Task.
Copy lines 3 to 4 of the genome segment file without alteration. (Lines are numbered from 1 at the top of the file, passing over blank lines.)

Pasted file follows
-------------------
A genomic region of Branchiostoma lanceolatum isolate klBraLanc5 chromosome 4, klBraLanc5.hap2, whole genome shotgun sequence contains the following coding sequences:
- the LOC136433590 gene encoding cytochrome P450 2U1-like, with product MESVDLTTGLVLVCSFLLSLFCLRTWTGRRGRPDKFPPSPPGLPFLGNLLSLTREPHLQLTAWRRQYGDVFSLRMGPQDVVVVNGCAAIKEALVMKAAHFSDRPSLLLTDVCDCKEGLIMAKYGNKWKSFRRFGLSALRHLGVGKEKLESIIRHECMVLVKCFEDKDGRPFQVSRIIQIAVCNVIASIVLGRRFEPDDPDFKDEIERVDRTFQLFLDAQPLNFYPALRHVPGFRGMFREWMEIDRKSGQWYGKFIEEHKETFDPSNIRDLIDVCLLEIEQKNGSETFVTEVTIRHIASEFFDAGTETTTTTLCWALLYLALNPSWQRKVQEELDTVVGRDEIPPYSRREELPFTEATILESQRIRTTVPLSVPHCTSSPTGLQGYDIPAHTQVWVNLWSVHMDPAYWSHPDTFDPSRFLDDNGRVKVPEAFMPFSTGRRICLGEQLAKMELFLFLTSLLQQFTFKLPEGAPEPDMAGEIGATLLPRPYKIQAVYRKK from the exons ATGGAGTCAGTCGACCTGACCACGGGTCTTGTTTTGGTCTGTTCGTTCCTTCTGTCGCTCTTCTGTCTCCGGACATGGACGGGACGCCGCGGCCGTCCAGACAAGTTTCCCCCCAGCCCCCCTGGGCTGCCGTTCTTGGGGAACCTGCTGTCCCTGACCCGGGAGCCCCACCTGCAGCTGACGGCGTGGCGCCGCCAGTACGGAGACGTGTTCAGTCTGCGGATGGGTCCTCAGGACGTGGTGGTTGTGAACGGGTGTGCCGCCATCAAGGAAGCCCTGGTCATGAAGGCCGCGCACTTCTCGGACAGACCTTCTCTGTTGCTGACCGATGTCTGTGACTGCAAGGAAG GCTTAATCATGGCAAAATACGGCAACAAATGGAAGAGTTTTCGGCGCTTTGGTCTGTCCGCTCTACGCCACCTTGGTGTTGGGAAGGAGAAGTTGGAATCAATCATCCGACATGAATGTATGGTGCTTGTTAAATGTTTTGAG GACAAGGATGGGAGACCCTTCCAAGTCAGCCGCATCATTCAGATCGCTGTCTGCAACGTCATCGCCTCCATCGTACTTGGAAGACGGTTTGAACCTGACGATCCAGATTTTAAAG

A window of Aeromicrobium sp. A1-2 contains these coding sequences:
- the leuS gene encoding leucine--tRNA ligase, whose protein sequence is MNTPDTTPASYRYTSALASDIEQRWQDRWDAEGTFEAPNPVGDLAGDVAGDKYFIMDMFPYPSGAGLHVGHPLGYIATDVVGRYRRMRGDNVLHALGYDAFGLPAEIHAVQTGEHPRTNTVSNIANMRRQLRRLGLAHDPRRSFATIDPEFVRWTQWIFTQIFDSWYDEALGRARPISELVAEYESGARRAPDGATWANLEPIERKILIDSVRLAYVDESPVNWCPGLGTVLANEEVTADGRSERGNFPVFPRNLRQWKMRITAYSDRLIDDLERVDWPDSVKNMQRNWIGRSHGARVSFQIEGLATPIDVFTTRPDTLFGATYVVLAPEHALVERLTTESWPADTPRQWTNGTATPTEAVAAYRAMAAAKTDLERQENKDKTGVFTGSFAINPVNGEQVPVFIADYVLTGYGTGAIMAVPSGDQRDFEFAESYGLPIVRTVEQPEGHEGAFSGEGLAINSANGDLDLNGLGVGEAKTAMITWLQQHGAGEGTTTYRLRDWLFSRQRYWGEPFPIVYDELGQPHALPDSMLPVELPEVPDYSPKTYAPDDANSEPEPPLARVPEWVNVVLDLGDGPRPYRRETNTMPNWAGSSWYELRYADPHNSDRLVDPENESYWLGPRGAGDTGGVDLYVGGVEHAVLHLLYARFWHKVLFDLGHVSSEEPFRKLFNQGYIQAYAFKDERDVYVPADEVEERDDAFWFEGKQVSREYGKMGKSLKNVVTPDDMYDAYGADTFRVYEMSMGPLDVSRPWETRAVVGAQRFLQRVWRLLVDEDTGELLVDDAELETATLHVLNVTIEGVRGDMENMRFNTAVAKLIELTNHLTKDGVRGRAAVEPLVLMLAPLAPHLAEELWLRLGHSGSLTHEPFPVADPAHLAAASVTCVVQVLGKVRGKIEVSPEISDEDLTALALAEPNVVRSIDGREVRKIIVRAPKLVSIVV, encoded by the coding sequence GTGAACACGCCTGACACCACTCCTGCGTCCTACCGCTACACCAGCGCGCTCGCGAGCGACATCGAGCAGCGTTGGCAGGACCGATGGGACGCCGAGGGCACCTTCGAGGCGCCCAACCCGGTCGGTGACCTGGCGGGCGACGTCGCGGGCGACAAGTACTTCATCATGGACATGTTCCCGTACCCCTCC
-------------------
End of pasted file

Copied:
A window of Aeromicrobium sp. A1-2 contains these coding sequences:
- the leuS gene encoding leucine--tRNA ligase, whose protein sequence is MNTPDTTPASYRYTSALASDIEQRWQDRWDAEGTFEAPNPVGDLAGDVAGDKYFIMDMFPYPSGAGLHVGHPLGYIATDVVGRYRRMRGDNVLHALGYDAFGLPAEIHAVQTGEHPRTNTVSNIANMRRQLRRLGLAHDPRRSFATIDPEFVRWTQWIFTQIFDSWYDEALGRARPISELVAEYESGARRAPDGATWANLEPIERKILIDSVRLAYVDESPVNWCPGLGTVLANEEVTADGRSERGNFPVFPRNLRQWKMRITAYSDRLIDDLERVDWPDSVKNMQRNWIGRSHGARVSFQIEGLATPIDVFTTRPDTLFGATYVVLAPEHALVERLTTESWPADTPRQWTNGTATPTEAVAAYRAMAAAKTDLERQENKDKTGVFTGSFAINPVNGEQVPVFIADYVLTGYGTGAIMAVPSGDQRDFEFAESYGLPIVRTVEQPEGHEGAFSGEGLAINSANGDLDLNGLGVGEAKTAMITWLQQHGAGEGTTTYRLRDWLFSRQRYWGEPFPIVYDELGQPHALPDSMLPVELPEVPDYSPKTYAPDDANSEPEPPLARVPEWVNVVLDLGDGPRPYRRETNTMPNWAGSSWYELRYADPHNSDRLVDPENESYWLGPRGAGDTGGVDLYVGGVEHAVLHLLYARFWHKVLFDLGHVSSEEPFRKLFNQGYIQAYAFKDERDVYVPADEVEERDDAFWFEGKQVSREYGKMGKSLKNVVTPDDMYDAYGADTFRVYEMSMGPLDVSRPWETRAVVGAQRFLQRVWRLLVDEDTGELLVDDAELETATLHVLNVTIEGVRGDMENMRFNTAVAKLIELTNHLTKDGVRGRAAVEPLVLMLAPLAPHLAEELWLRLGHSGSLTHEPFPVADPAHLAAASVTCVVQVLGKVRGKIEVSPEISDEDLTALALAEPNVVRSIDGREVRKIIVRAPKLVSIVV, encoded by the coding sequence GTGAACACGCCTGACACCACTCCTGCGTCCTACCGCTACACCAGCGCGCTCGCGAGCGACATCGAGCAGCGTTGGCAGGACCGATGGGACGCCGAGGGCACCTTCGAGGCGCCCAACCCGGTCGGTGACCTGGCGGGCGACGTCGCGGGCGACAAGTACTTCATCATGGACATGTTCCCGTACCCCTCC